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Women’s Liberation Movement in the 1920s _ centering on the ordinance prohibiting topknots ?

  • The Review of Korean History
  • 2007, (87), pp.146-185
  • Publisher : The Historical Society Of Korea
  • Research Area : Humanities > History

Sangkwon Han 1

1영남대학교

Accredited

ABSTRACT

The fundamental spirit of the cultural movement in the 1920s was born out of a respect for individuality, freedom and equality. It gave rise to a movement that women should be released from the oppression of a patriarchal system and educated in a way to allow them to enjoy the same status with man. Owing much to the social atmosphere respecting women’s individual character and personality, the ‘bobbed hair girls’ appeared for the first time in the history of Korea. The Kisaeng (entertainment women) who were subject to social discrimination but were socially more active than ordinary women, took the lead in cutting their hair, changing from the traditional uniform chignon style to western style cuts. By late 1925, socialist women led by Huh Jeong-suk began to work on theories justifying ‘cutting hair short’. Women Liberalists as well claimed the advantages of cutting hair short, noting the particular convenience and practicality, both elements for living conditions improvements. Kim(Cha) Melisa was a central figure of movement. Those new women who dared cut their hair in the late 1920s were called ‘modern girls’. On the other hand, socialist women went back to the traditional chignon style. They changed their attitude, believing that ‘cutting hair short’ failed to gain public sympathizers. As a result, only the women liberals advocating rationality remained as the only group supporting ‘cutting hair short’.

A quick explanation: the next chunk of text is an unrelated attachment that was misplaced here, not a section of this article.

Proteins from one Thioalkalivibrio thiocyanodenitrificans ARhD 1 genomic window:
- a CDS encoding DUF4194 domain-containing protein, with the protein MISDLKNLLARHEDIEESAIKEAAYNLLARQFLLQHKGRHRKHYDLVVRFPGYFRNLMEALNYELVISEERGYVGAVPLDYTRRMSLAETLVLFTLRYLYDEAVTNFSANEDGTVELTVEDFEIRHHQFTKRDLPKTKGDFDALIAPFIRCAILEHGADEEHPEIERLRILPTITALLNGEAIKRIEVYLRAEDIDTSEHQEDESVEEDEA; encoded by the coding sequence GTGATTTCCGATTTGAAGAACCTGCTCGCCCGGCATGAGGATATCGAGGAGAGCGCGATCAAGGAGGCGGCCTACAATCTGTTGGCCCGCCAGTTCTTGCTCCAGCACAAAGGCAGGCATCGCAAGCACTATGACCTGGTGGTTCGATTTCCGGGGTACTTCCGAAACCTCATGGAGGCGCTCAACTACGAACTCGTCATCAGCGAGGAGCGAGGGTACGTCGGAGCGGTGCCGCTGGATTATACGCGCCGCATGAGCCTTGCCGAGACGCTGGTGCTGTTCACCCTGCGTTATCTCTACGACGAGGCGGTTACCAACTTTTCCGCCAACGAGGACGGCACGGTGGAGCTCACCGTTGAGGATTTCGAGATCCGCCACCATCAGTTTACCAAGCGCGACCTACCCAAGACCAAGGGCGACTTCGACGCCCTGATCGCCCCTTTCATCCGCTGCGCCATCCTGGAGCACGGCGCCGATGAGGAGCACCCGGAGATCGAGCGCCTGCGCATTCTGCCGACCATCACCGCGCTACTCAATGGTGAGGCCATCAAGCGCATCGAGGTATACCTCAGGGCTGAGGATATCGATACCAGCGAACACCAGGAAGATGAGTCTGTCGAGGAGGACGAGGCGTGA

Citation status

* References for papers published after 2022 are currently being built.